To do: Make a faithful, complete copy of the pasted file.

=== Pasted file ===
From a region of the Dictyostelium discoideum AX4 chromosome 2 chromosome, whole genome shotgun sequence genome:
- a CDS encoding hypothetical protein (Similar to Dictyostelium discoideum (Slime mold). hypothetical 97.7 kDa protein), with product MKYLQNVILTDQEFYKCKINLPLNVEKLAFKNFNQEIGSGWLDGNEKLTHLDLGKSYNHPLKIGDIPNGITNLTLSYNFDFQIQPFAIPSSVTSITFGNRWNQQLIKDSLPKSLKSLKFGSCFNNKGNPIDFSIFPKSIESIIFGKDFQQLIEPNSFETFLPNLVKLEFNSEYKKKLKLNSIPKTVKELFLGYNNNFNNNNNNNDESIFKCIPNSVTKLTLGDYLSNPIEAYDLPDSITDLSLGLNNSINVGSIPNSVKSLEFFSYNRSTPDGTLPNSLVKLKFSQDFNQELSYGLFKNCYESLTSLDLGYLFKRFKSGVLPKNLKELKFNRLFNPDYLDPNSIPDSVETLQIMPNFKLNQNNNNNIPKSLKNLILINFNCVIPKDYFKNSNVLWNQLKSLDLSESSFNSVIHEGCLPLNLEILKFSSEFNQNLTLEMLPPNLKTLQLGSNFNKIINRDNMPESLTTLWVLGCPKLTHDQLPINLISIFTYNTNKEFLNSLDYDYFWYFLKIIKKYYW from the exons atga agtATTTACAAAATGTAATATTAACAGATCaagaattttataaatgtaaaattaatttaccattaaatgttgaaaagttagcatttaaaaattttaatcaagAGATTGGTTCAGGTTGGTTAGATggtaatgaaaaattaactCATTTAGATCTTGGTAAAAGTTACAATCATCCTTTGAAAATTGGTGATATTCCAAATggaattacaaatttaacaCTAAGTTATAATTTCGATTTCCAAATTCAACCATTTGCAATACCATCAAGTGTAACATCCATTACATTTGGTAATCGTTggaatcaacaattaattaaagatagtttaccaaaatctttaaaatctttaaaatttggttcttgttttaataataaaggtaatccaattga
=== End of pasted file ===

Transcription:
From a region of the Dictyostelium discoideum AX4 chromosome 2 chromosome, whole genome shotgun sequence genome:
- a CDS encoding hypothetical protein (Similar to Dictyostelium discoideum (Slime mold). hypothetical 97.7 kDa protein), with product MKYLQNVILTDQEFYKCKINLPLNVEKLAFKNFNQEIGSGWLDGNEKLTHLDLGKSYNHPLKIGDIPNGITNLTLSYNFDFQIQPFAIPSSVTSITFGNRWNQQLIKDSLPKSLKSLKFGSCFNNKGNPIDFSIFPKSIESIIFGKDFQQLIEPNSFETFLPNLVKLEFNSEYKKKLKLNSIPKTVKELFLGYNNNFNNNNNNNDESIFKCIPNSVTKLTLGDYLSNPIEAYDLPDSITDLSLGLNNSINVGSIPNSVKSLEFFSYNRSTPDGTLPNSLVKLKFSQDFNQELSYGLFKNCYESLTSLDLGYLFKRFKSGVLPKNLKELKFNRLFNPDYLDPNSIPDSVETLQIMPNFKLNQNNNNNIPKSLKNLILINFNCVIPKDYFKNSNVLWNQLKSLDLSESSFNSVIHEGCLPLNLEILKFSSEFNQNLTLEMLPPNLKTLQLGSNFNKIINRDNMPESLTTLWVLGCPKLTHDQLPINLISIFTYNTNKEFLNSLDYDYFWYFLKIIKKYYW from the exons atga agtATTTACAAAATGTAATATTAACAGATCaagaattttataaatgtaaaattaatttaccattaaatgttgaaaagttagcatttaaaaattttaatcaagAGATTGGTTCAGGTTGGTTAGATggtaatgaaaaattaactCATTTAGATCTTGGTAAAAGTTACAATCATCCTTTGAAAATTGGTGATATTCCAAATggaattacaaatttaacaCTAAGTTATAATTTCGATTTCCAAATTCAACCATTTGCAATACCATCAAGTGTAACATCCATTACATTTGGTAATCGTTggaatcaacaattaattaaagatagtttaccaaaatctttaaaatctttaaaatttggttcttgttttaataataaaggtaatccaattga